National Parks

Union Artillery Officer To Receive Medal Of Honor For Actions At Gettysburg

Today, 6 November, the White House will hold a ceremony to honor First Lieutenant Alonzo H. Cushing with the Medal of Honor for his actions 151 years ago, during the Battle of Gettysburg.

Lt. Alonzo H. Cushing

Lt. Alonzo H. Cushing

Cushing was born in Wisconsin in 1841 and graduated from the United States Military Academy in 1861. He fought with the Army of the Potomac in a stunningly long list of engagements in northern Virgina from 1861-1863: the Manassas Campaign (including the First Battle of Bull Run), the Peninsular Campaign, the Siege of Yorktown, the Seven Days Battles, Rappahannock, and Thoroughfare Gap. Finally, he commanded Battery A, 4th U.S. Artillery at the Battle of Gettysburg.

On the third day of the battle, 3 July 1863, Battery A was deployed along Cemetery Ridge in the center of the Union lines. Gen. Robert E. Lee ordered an assault on the center of the line, to be led by Lt. Gen. James Longstreet, though it would come to be known as Pickett’s Charge for Confederate Maj. Gen. George Pickett. Cushing’s battery was deployed near The Angle, where the Confederate forces under Brig. Gen. Lewis Armistead made their farthest advance against Union positions, known as “the High Water Mark of the Confederacy.”

As Battery A directed fire against the enemy, Cushing was wounded twice by Confederate artillery fire. He continued to direct the battery against the enemy assault and refused to be evacuated to the rear. Cushing is reported to have said, “I’ll stay and fight it out, or die in the attempt.” First Sergeant Frederick Füger held Cushing upright so the officer could continue to give commands despite the wounds. As the enemy approached, Battery A continued to pour fire upon the enemy with its single remaining gun. Cushing was struck in the mouth with a bullet and died; he was 22 years old.

Füger assumed command and continued firing until no ammunition remained; the battery then defended with rifles and finally in hand-to-hand combat. The area around the Angle was briefly overrun by the Confederates before the enemy was beaten back and the Angle once again secured. Füger was awarded the Medal of Honor for his actions.

This story is also one about the perseverance of a local historian. Margaret Zerwekh of Wisconsin has written and lobbied to honor Cushing for nearly a quarter century. Elected officials from Wisconsin took up this issue and after review of the relevant facts, an Act of Congress was passed to award the medal to Cushing. This is a fascinating story from start to finish, and certainly makes me want to pick up the biography of Cushing, Cushing of Gettysburg, written in 1993 by Kent Masterson Brown.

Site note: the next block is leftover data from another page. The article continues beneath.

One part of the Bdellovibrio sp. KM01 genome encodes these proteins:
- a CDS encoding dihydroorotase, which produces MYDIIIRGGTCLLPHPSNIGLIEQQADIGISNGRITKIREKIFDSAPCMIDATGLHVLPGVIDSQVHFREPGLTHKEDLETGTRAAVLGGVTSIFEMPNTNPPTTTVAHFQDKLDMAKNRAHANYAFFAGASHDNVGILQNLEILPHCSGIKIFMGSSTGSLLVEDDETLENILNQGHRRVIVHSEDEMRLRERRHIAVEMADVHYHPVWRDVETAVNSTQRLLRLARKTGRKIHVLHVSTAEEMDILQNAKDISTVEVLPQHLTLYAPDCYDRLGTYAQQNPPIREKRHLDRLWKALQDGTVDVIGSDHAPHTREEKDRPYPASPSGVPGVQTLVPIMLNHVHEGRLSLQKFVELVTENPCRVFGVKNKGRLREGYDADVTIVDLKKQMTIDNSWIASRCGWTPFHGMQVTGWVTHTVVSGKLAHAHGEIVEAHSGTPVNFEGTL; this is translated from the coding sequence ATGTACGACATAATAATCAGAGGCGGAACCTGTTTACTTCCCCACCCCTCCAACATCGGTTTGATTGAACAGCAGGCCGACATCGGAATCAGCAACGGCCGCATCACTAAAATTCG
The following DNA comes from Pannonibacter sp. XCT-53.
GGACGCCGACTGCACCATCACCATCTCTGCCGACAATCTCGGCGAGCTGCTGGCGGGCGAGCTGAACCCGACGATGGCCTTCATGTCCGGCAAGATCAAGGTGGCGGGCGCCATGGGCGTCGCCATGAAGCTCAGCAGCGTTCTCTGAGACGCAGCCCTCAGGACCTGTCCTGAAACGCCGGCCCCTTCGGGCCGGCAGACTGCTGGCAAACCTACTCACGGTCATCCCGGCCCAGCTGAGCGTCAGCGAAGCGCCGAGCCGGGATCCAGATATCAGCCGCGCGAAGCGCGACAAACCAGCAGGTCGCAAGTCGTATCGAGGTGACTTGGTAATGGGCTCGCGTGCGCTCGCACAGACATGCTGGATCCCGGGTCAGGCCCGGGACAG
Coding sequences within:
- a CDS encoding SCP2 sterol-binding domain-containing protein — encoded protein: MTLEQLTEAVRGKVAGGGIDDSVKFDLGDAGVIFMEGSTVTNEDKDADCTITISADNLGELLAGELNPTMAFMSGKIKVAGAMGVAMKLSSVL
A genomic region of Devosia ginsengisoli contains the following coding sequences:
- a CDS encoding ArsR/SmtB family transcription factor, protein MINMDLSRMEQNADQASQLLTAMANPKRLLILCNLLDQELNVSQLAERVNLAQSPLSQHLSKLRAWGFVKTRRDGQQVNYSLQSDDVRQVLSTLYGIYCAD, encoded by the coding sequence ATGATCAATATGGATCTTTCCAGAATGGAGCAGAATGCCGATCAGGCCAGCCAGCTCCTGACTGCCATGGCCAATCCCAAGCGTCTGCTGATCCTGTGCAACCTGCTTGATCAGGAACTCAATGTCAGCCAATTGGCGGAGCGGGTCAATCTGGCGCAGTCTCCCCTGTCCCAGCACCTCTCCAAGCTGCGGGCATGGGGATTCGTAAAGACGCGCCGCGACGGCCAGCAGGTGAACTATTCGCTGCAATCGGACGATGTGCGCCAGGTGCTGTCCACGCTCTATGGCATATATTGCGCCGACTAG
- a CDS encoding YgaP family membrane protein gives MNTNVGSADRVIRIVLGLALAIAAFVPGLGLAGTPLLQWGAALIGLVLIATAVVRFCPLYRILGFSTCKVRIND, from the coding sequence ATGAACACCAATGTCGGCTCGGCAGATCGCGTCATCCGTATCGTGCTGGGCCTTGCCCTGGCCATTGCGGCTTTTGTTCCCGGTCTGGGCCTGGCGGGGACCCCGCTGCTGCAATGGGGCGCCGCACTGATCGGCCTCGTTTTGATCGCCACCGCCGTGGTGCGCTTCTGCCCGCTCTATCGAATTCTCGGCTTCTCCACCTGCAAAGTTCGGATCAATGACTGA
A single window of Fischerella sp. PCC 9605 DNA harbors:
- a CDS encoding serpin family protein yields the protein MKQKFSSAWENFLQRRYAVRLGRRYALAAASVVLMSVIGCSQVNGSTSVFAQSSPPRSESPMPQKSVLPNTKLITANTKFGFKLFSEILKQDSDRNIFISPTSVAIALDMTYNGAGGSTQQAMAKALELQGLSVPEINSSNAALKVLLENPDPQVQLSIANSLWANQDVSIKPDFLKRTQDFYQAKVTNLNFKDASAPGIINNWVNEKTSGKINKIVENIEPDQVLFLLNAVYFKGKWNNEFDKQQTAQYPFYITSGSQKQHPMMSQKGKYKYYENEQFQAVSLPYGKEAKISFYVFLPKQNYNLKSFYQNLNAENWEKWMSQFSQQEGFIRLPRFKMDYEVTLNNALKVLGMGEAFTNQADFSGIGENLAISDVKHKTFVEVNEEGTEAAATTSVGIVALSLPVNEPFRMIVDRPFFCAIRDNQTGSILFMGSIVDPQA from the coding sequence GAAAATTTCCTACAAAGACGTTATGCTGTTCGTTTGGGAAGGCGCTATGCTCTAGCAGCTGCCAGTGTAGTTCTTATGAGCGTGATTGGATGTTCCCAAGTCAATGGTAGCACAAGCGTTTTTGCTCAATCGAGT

Sources:

http://www.nytimes.com/2014/08/28/us/politics/medal-of-honor-for-a-civil-war-hero-150-years-in-the-grave.html?_r=0

http://www.nytimes.com/2010/06/12/us/12medal.html?_r=0

http://www.defense.gov/news/newsarticle.aspx?id=123506

Artillery in the News: The Mystery of the Missing 18th Century Cannon

The Prodigal Son of artillery pieces has returned home.

This 257-year-old cannon took part in the Battles of Saratoga in 1777, only to be stolen in the 1960s from Saratoga National Historical Park. It was found in an art museum in Alabama.

This 257-year-old cannon took part in the Battles of Saratoga in 1777, only to be stolen in the 1960s from Saratoga National Historical Park. It was found in an art museum in Alabama.

The New York Times reported a few months ago the long, strange journey of a cannon from the American War of Independence. The six-pounder gun had long sat sleepily in Saratoga National Historical Park, which commemorates the Battles of Saratoga, September-October 1777. But the 555 pound cannon had somehow been purloined sometime in the 1960s. When it went missing, a substitute was brought to Saratoga from the Rutherford B. Hayes Presidential Center in Ohio. About four years ago, a ranger overheard a visitor compare the substitute to one the visitor had seen in Alabama. After following up with this chance connection, National Park investigators discovered that the cannon in Alabama was most likely the one that had disappeared almost 50 years before from Saratoga.  The park’s curator, Christine Valosin, set out to prove the cannon’s authenticity and trace its path from 18th century England to 21st century Alabama.